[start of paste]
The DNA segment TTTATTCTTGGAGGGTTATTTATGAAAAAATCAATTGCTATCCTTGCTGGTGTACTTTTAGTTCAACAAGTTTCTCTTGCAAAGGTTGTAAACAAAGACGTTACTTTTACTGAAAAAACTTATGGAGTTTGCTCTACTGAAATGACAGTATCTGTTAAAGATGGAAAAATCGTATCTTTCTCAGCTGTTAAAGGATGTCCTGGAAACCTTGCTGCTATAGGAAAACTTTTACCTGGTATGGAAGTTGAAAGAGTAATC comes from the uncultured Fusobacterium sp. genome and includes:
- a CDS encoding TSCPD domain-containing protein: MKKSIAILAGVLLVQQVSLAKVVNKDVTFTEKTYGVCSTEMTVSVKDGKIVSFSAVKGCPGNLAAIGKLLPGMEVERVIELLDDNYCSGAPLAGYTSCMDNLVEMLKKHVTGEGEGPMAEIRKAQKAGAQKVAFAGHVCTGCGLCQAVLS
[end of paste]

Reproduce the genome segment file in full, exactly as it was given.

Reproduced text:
The DNA segment TTTATTCTTGGAGGGTTATTTATGAAAAAATCAATTGCTATCCTTGCTGGTGTACTTTTAGTTCAACAAGTTTCTCTTGCAAAGGTTGTAAACAAAGACGTTACTTTTACTGAAAAAACTTATGGAGTTTGCTCTACTGAAATGACAGTATCTGTTAAAGATGGAAAAATCGTATCTTTCTCAGCTGTTAAAGGATGTCCTGGAAACCTTGCTGCTATAGGAAAACTTTTACCTGGTATGGAAGTTGAAAGAGTAATC comes from the uncultured Fusobacterium sp. genome and includes:
- a CDS encoding TSCPD domain-containing protein: MKKSIAILAGVLLVQQVSLAKVVNKDVTFTEKTYGVCSTEMTVSVKDGKIVSFSAVKGCPGNLAAIGKLLPGMEVERVIELLDDNYCSGAPLAGYTSCMDNLVEMLKKHVTGEGEGPMAEIRKAQKAGAQKVAFAGHVCTGCGLCQAVLS